Spanish explorers greatly affected the Age of Exploration.  They discovered many new routes, new people, and “new” territory.  Some of the explorers who impacted the Age of Exploration are Christopher Columbus, Pedro Menendez de Aviles, and Juan Ponce de Leon.

Christopher Columbus, probably the most well-known and wealthiest explorer, added a new chapter to the Age of Exploration, for better or for worse.  Until disproved recently, he was the first European to set foot on American soil, which had an extremely positive change on Europe, especially for Spain and Portugal.  Columbus got funds from Spain and sailed west.  When he reached land in the Bahamas, he thought he was in the Indies, but was indeed in America.  Columbus discovered two whole new continents by simply believing there was nothing there.  If he had not been crazy and determined enough to take a west route and try to be different, the world would not be the same.  Columbus also changed everything for the Native Americans, but not positively.  When he found America in 1493, the “Indians” were not treated peacefully or with any respect whatsoever.

Juan Ponce de Leon changed the Age of Exploration.  He was the first European to make contact with the Floridian tribes.  During April 1513, he discovered the peninsula which is today known as Florida but was dubbed Pascua de Florida by Ponce, which means “place of flowers” in English.  If Ponce de Leon had not discovered Florida, then history would be very different.  Florida has lots of history, and Ponce de Leon triggered some of the events that happened.  He paved the way for explorers like Pedro Menendez de Aviles to colonize Florida.  Ponce was also the first conquistador to be honored by Spain in the way he was.  When he came back from Florida to Puerto Rico, where he lived, and found his house was destroyed but his family alive, he sailed back to Spain.  Upon arrival, the Spanish king knighted AND given his own special coat of arms.  What an honor!  Ponce de Leon must have been so revered in Spain, especially since he was buried in a church and then a cathedral.  Only wealthy famous conquistadors get buried in cathedrals.  He was definitely a prosperous man.  So, Ponce’s contributions to Florida affected the world, and the way he was honored was also a milestone for Spanish conquistadors.

Pedro Menendez de Aviles was necessary to this era in several ways.  He had several accomplishments in claiming land for Spain.  Menendez was sent by Spain to drive out the French, which was crucial in getting more land for Spain.  He was, in this way, just like any other explorer; he was out for gold, God, and glory.  Menendez was also one of the few peaceful explorers who did not immediately attack at first sight of natives.  In 1566, he signed a treaty with the Calusa tribe that stated the tribe would give food to the Spanish in exchange for gold, and married the leader’s sister, whom he converted to Catholicism along with the rest of the tribe.  To further spread the religion among the natives, he shipped in priests from Spain.  Meanwhile, he was taking control of Florida by starting the first permanent European settlement in America, St. Augustine, and made two watch towers, one in Cape Canaveral and one in Biscayne Bay.  It was most likely appreciated by the Calusas that they were not massacred.  Any tribe would pick the lifestyle of a Catholic worker (with gold!) over no life at all.  Therefore, Menendez was just like any other explorer in some ways, but was more rational and peaceful than the rest.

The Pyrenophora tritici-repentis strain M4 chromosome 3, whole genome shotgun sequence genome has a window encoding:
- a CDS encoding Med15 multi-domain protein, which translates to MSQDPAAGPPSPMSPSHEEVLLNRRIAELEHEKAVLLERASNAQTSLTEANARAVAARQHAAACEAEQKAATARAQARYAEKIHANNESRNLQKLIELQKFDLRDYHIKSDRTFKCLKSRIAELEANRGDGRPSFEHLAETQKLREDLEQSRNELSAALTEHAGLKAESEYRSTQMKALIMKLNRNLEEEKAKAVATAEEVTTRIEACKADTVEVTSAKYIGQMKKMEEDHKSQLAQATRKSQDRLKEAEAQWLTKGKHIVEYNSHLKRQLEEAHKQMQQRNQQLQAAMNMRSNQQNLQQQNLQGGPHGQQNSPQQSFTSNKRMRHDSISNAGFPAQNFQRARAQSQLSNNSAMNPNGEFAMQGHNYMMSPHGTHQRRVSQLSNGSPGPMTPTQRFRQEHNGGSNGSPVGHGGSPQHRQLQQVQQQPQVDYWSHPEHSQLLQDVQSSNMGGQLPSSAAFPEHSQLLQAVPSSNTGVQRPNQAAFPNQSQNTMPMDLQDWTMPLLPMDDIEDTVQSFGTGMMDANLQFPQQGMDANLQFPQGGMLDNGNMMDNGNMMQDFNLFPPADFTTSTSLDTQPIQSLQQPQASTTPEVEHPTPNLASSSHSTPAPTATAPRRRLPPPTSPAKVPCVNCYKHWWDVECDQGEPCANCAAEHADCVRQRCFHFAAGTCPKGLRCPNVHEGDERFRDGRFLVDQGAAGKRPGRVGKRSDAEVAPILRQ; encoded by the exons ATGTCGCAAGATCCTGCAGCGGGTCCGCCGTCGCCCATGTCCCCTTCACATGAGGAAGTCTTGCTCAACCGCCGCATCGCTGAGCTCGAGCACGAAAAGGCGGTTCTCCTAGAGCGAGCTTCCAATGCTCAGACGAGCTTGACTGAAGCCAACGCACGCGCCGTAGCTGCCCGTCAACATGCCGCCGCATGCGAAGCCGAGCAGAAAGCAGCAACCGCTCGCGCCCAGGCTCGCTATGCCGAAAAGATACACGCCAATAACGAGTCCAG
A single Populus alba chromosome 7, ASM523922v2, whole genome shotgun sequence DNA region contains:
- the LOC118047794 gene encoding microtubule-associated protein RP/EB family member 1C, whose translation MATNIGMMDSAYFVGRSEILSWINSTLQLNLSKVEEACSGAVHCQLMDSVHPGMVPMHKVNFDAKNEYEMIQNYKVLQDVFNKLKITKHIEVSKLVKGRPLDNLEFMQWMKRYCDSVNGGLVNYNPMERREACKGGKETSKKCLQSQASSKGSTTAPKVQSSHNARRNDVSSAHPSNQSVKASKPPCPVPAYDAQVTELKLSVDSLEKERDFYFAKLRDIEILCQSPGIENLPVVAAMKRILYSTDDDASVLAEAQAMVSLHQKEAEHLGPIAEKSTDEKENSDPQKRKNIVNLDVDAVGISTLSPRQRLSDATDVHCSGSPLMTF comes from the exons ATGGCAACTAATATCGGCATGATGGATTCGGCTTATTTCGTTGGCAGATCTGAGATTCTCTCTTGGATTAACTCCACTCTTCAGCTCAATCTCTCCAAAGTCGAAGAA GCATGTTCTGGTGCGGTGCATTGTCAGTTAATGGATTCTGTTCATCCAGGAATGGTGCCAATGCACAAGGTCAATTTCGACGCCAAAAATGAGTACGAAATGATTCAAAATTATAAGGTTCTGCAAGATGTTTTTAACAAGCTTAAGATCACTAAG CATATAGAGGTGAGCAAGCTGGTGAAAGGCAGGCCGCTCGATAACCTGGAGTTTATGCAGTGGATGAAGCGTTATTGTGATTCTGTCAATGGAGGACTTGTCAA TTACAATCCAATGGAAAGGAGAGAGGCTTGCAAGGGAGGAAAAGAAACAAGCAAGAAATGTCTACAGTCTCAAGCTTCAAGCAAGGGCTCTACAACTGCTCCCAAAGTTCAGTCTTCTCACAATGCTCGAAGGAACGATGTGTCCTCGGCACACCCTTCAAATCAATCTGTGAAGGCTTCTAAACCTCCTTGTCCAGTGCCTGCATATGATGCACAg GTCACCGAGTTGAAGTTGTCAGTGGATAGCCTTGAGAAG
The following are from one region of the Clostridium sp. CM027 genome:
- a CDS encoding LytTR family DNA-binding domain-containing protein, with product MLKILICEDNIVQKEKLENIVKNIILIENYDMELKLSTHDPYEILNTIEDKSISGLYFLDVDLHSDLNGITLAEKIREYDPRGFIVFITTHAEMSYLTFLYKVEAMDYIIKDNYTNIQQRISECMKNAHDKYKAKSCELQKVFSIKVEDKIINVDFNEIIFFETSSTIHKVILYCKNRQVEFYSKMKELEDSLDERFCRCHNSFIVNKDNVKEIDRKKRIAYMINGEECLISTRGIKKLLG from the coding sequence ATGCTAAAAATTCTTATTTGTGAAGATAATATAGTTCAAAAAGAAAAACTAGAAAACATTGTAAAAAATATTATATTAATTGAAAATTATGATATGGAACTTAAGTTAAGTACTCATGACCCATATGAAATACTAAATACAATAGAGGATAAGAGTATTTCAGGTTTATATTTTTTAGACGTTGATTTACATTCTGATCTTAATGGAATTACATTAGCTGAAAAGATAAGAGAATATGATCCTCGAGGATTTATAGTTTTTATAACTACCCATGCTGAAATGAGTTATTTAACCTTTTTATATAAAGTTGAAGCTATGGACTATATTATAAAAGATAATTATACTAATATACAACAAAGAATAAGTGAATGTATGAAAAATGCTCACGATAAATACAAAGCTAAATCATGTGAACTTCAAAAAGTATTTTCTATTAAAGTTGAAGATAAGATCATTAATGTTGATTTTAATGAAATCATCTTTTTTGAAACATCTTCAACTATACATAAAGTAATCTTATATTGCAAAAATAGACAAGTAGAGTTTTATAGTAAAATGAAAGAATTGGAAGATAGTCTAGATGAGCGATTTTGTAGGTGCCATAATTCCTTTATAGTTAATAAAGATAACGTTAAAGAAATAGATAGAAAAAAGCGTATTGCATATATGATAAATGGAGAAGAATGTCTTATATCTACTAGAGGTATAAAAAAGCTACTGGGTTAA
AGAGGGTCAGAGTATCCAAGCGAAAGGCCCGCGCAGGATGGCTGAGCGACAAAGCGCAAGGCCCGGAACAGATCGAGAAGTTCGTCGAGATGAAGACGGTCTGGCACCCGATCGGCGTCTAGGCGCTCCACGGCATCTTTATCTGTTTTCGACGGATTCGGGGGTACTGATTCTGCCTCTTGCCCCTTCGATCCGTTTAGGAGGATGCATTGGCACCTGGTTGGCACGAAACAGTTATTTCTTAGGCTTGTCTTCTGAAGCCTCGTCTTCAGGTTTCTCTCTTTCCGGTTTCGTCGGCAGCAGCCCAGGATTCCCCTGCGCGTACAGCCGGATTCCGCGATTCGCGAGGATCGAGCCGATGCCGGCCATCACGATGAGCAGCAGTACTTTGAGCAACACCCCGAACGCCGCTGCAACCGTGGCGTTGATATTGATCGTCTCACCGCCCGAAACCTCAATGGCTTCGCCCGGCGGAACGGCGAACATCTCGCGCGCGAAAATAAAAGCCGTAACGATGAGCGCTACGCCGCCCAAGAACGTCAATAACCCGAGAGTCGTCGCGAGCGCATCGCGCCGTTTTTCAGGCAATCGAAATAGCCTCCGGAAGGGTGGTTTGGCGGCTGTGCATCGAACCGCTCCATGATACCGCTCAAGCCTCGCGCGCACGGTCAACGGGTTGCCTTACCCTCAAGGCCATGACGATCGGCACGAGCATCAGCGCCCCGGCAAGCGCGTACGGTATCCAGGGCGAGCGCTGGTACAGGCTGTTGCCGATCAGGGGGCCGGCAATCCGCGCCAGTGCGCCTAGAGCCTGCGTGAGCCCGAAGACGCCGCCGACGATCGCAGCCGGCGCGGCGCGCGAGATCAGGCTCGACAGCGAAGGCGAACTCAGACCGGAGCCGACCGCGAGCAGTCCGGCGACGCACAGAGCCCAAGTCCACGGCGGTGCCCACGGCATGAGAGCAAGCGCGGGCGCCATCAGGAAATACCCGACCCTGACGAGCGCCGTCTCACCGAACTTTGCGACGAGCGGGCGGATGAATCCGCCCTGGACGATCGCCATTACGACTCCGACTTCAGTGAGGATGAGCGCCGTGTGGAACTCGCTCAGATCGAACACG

In conclusion, Christopher Columbus, Pedro Menendez de Aviles, and Juan Ponce de Leon were highly important figures to the Age of Exploration. Without Juan Ponce de Leon, Pedro Menendez de Aviles would have had to make connections with the tribes for the first time and probably would not have had Florida as Spain’s territory. Without Christopher Columbus, America would have probably not been discovered until much later if at all, and it would most likely not belong to Spain.  Without any of them, Florida and the rest of the lower North and upper South America would not have any Spanish culture or background whatsoever.  The Age of Exploration would not have been the same if not for these three revered explorers.


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